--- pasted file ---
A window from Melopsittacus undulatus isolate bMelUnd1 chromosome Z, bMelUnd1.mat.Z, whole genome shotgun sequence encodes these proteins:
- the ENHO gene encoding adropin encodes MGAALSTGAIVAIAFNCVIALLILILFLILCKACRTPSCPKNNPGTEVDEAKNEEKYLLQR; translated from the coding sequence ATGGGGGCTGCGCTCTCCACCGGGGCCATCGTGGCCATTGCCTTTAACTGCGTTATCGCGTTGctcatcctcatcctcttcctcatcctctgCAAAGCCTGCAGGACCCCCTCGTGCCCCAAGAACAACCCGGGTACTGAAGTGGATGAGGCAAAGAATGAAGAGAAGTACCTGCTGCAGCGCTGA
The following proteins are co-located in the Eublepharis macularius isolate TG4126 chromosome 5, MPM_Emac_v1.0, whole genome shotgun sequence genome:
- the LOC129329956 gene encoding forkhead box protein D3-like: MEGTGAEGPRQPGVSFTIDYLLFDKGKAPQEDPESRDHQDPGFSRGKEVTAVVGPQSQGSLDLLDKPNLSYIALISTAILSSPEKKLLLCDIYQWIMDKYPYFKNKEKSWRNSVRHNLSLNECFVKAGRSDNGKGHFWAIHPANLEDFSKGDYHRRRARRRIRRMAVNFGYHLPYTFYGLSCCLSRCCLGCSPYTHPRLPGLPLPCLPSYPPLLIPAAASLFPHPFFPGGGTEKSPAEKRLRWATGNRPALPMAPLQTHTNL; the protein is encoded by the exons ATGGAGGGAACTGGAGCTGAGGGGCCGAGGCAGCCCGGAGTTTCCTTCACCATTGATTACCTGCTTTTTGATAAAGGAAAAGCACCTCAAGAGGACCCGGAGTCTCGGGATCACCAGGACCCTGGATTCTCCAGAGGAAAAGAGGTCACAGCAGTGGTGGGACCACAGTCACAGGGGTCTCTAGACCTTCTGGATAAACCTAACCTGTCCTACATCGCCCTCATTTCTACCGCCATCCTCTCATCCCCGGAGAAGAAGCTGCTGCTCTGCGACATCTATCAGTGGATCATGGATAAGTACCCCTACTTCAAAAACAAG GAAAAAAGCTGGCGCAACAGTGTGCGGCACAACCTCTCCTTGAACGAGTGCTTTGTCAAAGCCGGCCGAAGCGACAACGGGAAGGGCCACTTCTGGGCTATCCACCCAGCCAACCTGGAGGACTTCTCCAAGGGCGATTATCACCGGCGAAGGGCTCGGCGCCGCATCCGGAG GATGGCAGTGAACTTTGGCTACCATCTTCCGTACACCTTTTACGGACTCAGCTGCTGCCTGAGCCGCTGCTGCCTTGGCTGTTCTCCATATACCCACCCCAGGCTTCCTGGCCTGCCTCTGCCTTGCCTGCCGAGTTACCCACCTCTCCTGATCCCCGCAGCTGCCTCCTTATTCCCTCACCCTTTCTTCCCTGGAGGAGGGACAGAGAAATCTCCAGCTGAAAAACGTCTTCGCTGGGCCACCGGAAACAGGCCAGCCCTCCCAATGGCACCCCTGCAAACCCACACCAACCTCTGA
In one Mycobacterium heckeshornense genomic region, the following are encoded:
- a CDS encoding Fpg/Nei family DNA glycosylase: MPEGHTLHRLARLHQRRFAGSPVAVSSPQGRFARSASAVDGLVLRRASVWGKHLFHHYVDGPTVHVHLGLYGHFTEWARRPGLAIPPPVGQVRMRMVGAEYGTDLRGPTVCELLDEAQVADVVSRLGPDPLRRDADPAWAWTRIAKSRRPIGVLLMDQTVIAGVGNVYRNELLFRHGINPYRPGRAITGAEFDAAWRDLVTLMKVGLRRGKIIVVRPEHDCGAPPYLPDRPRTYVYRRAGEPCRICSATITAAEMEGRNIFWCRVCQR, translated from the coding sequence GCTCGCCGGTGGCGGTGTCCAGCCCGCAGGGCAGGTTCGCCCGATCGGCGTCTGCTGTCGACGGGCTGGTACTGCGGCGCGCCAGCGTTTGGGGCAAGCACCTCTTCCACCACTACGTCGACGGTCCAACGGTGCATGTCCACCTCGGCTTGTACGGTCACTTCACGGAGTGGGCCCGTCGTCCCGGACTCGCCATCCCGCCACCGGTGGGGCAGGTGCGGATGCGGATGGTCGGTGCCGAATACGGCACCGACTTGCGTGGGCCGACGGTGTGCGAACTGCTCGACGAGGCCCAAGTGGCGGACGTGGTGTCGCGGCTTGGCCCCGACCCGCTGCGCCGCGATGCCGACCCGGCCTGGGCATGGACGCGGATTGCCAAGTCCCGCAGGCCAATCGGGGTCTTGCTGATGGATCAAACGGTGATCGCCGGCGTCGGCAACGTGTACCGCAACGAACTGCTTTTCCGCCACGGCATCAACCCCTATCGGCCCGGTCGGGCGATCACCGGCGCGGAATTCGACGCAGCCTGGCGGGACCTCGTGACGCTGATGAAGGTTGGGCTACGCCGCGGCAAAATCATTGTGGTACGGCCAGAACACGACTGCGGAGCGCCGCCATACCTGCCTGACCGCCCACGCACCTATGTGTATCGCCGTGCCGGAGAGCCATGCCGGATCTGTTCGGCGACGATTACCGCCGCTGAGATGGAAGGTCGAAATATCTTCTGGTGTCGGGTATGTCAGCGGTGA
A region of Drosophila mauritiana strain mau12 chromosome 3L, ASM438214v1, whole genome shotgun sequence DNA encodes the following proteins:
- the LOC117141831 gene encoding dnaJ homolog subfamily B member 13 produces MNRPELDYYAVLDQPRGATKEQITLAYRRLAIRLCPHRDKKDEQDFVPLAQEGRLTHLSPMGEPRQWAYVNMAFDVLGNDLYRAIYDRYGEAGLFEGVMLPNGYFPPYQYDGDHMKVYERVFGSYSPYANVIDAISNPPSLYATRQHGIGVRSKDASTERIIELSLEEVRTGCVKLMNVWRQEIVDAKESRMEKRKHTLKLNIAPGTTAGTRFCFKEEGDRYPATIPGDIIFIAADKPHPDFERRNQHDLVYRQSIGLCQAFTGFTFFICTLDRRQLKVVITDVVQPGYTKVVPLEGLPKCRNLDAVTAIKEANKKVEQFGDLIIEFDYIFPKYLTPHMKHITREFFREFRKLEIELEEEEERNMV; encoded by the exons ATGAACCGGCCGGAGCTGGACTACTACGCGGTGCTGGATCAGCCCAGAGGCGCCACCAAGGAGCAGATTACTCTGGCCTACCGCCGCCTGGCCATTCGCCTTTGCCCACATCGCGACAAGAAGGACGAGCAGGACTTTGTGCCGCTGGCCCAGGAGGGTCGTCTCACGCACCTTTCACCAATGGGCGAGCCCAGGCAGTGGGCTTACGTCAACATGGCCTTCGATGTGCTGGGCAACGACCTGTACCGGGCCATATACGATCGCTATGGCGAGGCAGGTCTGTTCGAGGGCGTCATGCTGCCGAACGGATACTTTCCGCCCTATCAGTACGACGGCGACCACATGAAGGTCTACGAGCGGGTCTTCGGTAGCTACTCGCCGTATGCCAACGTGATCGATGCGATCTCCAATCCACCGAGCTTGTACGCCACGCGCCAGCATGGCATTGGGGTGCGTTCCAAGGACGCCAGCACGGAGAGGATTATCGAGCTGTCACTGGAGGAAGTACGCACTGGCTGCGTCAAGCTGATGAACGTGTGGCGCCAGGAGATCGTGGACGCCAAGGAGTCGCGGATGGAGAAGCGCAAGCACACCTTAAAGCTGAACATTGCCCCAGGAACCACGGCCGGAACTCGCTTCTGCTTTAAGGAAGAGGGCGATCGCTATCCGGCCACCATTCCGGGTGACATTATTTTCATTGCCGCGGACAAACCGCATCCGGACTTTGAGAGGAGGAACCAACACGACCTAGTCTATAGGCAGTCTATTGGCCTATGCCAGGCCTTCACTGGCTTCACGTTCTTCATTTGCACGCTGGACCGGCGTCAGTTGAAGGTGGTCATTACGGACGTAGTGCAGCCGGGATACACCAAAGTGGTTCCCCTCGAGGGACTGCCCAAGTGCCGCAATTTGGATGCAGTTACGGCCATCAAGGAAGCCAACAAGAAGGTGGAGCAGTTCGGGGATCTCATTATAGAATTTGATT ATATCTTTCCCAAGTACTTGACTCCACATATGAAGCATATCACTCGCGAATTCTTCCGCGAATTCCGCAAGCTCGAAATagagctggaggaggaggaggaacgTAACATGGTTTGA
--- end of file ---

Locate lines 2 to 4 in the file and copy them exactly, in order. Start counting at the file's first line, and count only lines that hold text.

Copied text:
- the ENHO gene encoding adropin encodes MGAALSTGAIVAIAFNCVIALLILILFLILCKACRTPSCPKNNPGTEVDEAKNEEKYLLQR; translated from the coding sequence ATGGGGGCTGCGCTCTCCACCGGGGCCATCGTGGCCATTGCCTTTAACTGCGTTATCGCGTTGctcatcctcatcctcttcctcatcctctgCAAAGCCTGCAGGACCCCCTCGTGCCCCAAGAACAACCCGGGTACTGAAGTGGATGAGGCAAAGAATGAAGAGAAGTACCTGCTGCAGCGCTGA
The following proteins are co-located in the Eublepharis macularius isolate TG4126 chromosome 5, MPM_Emac_v1.0, whole genome shotgun sequence genome:
- the LOC129329956 gene encoding forkhead box protein D3-like: MEGTGAEGPRQPGVSFTIDYLLFDKGKAPQEDPESRDHQDPGFSRGKEVTAVVGPQSQGSLDLLDKPNLSYIALISTAILSSPEKKLLLCDIYQWIMDKYPYFKNKEKSWRNSVRHNLSLNECFVKAGRSDNGKGHFWAIHPANLEDFSKGDYHRRRARRRIRRMAVNFGYHLPYTFYGLSCCLSRCCLGCSPYTHPRLPGLPLPCLPSYPPLLIPAAASLFPHPFFPGGGTEKSPAEKRLRWATGNRPALPMAPLQTHTNL; the protein is encoded by the exons ATGGAGGGAACTGGAGCTGAGGGGCCGAGGCAGCCCGGAGTTTCCTTCACCATTGATTACCTGCTTTTTGATAAAGGAAAAGCACCTCAAGAGGACCCGGAGTCTCGGGATCACCAGGACCCTGGATTCTCCAGAGGAAAAGAGGTCACAGCAGTGGTGGGACCACAGTCACAGGGGTCTCTAGACCTTCTGGATAAACCTAACCTGTCCTACATCGCCCTCATTTCTACCGCCATCCTCTCATCCCCGGAGAAGAAGCTGCTGCTCTGCGACATCTATCAGTGGATCATGGATAAGTACCCCTACTTCAAAAACAAG GAAAAAAGCTGGCGCAACAGTGTGCGGCACAACCTCTCCTTGAACGAGTGCTTTGTCAAAGCCGGCCGAAGCGACAACGGGAAGGGCCACTTCTGGGCTATCCACCCAGCCAACCTGGAGGACTTCTCCAAGGGCGATTATCACCGGCGAAGGGCTCGGCGCCGCATCCGGAG GATGGCAGTGAACTTTGGCTACCATCTTCCGTACACCTTTTACGGACTCAGCTGCTGCCTGAGCCGCTGCTGCCTTGGCTGTTCTCCATATACCCACCCCAGGCTTCCTGGCCTGCCTCTGCCTTGCCTGCCGAGTTACCCACCTCTCCTGATCCCCGCAGCTGCCTCCTTATTCCCTCACCCTTTCTTCCCTGGAGGAGGGACAGAGAAATCTCCAGCTGAAAAACGTCTTCGCTGGGCCACCGGAAACAGGCCAGCCCTCCCAATGGCACCCCTGCAAACCCACACCAACCTCTGA